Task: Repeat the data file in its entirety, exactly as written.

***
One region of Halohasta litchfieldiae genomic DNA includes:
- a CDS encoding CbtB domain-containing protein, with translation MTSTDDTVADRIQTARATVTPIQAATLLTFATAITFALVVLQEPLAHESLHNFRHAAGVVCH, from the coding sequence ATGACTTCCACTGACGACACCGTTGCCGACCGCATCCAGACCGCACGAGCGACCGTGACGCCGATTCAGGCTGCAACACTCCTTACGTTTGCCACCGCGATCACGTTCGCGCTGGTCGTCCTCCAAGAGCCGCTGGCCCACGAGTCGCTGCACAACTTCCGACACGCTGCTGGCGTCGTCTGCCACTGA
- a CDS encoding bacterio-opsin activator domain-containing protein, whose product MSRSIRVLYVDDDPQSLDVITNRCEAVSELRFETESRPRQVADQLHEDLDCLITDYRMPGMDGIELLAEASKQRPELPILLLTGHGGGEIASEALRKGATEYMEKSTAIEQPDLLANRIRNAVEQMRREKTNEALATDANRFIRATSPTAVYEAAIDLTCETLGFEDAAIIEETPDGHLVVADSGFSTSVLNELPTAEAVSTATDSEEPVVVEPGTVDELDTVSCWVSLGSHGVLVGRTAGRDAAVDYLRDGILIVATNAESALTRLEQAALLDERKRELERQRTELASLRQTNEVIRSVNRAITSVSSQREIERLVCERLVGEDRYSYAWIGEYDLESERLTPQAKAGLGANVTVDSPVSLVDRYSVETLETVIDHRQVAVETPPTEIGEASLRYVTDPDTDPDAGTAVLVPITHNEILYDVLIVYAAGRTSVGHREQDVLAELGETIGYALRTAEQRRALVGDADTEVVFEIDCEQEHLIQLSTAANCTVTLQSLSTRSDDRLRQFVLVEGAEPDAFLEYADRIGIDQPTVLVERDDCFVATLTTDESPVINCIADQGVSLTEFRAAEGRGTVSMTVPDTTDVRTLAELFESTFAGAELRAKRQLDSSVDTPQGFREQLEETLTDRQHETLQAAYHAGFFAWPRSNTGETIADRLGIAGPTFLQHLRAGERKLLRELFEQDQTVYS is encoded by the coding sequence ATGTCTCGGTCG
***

One region of Halohasta litchfieldiae genomic DNA includes:
- a CDS encoding CbtB domain-containing protein, with translation MTSTDDTVADRIQTARATVTPIQAATLLTFATAITFALVVLQEPLAHESLHNFRHAAGVVCH, from the coding sequence ATGACTTCCACTGACGACACCGTTGCCGACCGCATCCAGACCGCACGAGCGACCGTGACGCCGATTCAGGCTGCAACACTCCTTACGTTTGCCACCGCGATCACGTTCGCGCTGGTCGTCCTCCAAGAGCCGCTGGCCCACGAGTCGCTGCACAACTTCCGACACGCTGCTGGCGTCGTCTGCCACTGA
- a CDS encoding bacterio-opsin activator domain-containing protein, whose product MSRSIRVLYVDDDPQSLDVITNRCEAVSELRFETESRPRQVADQLHEDLDCLITDYRMPGMDGIELLAEASKQRPELPILLLTGHGGGEIASEALRKGATEYMEKSTAIEQPDLLANRIRNAVEQMRREKTNEALATDANRFIRATSPTAVYEAAIDLTCETLGFEDAAIIEETPDGHLVVADSGFSTSVLNELPTAEAVSTATDSEEPVVVEPGTVDELDTVSCWVSLGSHGVLVGRTAGRDAAVDYLRDGILIVATNAESALTRLEQAALLDERKRELERQRTELASLRQTNEVIRSVNRAITSVSSQREIERLVCERLVGEDRYSYAWIGEYDLESERLTPQAKAGLGANVTVDSPVSLVDRYSVETLETVIDHRQVAVETPPTEIGEASLRYVTDPDTDPDAGTAVLVPITHNEILYDVLIVYAAGRTSVGHREQDVLAELGETIGYALRTAEQRRALVGDADTEVVFEIDCEQEHLIQLSTAANCTVTLQSLSTRSDDRLRQFVLVEGAEPDAFLEYADRIGIDQPTVLVERDDCFVATLTTDESPVINCIADQGVSLTEFRAAEGRGTVSMTVPDTTDVRTLAELFESTFAGAELRAKRQLDSSVDTPQGFREQLEETLTDRQHETLQAAYHAGFFAWPRSNTGETIADRLGIAGPTFLQHLRAGERKLLRELFEQDQTVYS is encoded by the coding sequence ATGTCTCGGTCG